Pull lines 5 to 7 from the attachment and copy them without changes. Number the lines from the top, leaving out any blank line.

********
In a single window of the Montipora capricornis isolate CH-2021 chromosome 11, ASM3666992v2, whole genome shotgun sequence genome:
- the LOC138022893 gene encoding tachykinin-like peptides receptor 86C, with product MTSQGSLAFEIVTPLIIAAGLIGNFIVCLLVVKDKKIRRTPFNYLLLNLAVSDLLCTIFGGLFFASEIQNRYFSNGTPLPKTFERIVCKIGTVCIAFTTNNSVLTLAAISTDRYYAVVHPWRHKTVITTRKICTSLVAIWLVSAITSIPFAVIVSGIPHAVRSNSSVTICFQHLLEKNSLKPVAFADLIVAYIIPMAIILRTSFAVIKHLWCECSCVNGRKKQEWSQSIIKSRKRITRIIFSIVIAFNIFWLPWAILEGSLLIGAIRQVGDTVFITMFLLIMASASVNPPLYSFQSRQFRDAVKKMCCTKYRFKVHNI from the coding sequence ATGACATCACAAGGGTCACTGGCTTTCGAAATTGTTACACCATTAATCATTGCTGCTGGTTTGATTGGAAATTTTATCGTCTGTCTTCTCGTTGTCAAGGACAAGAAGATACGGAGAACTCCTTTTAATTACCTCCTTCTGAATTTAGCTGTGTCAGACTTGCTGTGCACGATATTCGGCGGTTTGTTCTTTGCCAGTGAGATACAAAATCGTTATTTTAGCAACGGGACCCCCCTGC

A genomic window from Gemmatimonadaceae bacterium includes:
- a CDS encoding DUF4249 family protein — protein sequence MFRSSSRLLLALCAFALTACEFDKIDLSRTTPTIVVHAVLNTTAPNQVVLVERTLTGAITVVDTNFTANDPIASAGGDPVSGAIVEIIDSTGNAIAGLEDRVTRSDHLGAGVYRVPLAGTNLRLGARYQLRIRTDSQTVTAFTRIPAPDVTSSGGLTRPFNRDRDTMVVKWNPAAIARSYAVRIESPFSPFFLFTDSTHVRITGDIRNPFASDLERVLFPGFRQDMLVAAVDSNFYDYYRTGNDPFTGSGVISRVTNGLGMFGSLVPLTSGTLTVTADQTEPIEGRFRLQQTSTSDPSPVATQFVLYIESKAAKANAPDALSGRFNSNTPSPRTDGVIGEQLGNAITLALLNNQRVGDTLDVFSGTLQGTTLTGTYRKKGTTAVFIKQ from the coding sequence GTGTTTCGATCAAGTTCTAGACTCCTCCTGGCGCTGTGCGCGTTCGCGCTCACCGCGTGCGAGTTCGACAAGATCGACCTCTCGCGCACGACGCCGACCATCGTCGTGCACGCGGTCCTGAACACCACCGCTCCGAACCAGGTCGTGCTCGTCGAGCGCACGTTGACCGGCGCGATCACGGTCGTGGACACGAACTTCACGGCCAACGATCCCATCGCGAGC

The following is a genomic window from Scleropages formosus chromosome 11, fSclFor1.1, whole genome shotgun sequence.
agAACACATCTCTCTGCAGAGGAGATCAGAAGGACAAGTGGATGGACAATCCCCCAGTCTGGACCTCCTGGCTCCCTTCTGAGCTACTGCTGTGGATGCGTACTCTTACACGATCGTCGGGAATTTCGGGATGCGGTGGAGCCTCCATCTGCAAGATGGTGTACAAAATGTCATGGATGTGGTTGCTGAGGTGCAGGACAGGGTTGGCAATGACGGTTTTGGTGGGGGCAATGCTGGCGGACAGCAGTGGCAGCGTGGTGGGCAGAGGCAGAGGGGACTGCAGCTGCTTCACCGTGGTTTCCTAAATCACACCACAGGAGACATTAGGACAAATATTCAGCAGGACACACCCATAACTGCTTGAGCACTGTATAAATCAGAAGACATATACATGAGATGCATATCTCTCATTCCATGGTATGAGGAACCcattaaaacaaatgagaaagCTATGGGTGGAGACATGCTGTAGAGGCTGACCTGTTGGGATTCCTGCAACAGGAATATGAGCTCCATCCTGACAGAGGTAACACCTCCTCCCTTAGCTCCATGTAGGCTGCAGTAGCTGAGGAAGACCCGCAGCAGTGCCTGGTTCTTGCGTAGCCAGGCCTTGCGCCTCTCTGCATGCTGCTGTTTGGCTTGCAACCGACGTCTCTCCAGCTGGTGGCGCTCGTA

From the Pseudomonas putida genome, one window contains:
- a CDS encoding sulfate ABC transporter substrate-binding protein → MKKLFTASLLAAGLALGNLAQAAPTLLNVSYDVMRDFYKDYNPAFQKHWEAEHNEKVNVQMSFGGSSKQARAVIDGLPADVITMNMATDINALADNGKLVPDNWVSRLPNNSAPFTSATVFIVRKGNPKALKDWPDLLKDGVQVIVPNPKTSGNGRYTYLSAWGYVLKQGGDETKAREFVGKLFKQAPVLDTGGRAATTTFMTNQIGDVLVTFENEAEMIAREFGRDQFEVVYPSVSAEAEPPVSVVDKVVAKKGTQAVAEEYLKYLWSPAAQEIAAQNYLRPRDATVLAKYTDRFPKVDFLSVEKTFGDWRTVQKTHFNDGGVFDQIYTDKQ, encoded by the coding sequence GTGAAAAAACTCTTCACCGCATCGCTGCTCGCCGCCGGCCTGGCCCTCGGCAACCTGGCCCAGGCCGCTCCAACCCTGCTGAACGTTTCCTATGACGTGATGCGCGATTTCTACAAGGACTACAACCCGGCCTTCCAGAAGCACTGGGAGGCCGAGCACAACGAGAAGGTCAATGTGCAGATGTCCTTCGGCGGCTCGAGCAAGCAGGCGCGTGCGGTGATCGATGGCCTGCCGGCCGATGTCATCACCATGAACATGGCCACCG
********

The following is a genomic window from Scleropages formosus chromosome 11, fSclFor1.1, whole genome shotgun sequence.
agAACACATCTCTCTGCAGAGGAGATCAGAAGGACAAGTGGATGGACAATCCCCCAGTCTGGACCTCCTGGCTCCCTTCTGAGCTACTGCTGTGGATGCGTACTCTTACACGATCGTCGGGAATTTCGGGATGCGGTGGAGCCTCCATCTGCAAGATGGTGTACAAAATGTCATGGATGTGGTTGCTGAGGTGCAGGACAGGGTTGGCAATGACGGTTTTGGTGGGGGCAATGCTGGCGGACAGCAGTGGCAGCGTGGTGGGCAGAGGCAGAGGGGACTGCAGCTGCTTCACCGTGGTTTCCTAAATCACACCACAGGAGACATTAGGACAAATATTCAGCAGGACACACCCATAACTGCTTGAGCACTGTATAAATCAGAAGACATATACATGAGATGCATATCTCTCATTCCATGGTATGAGGAACCcattaaaacaaatgagaaagCTATGGGTGGAGACATGCTGTAGAGGCTGACCTGTTGGGATTCCTGCAACAGGAATATGAGCTCCATCCTGACAGAGGTAACACCTCCTCCCTTAGCTCCATGTAGGCTGCAGTAGCTGAGGAAGACCCGCAGCAGTGCCTGGTTCTTGCGTAGCCAGGCCTTGCGCCTCTCTGCATGCTGCTGTTTGGCTTGCAACCGACGTCTCTCCAGCTGGTGGCGCTCGTA

From the Pseudomonas putida genome, one window contains: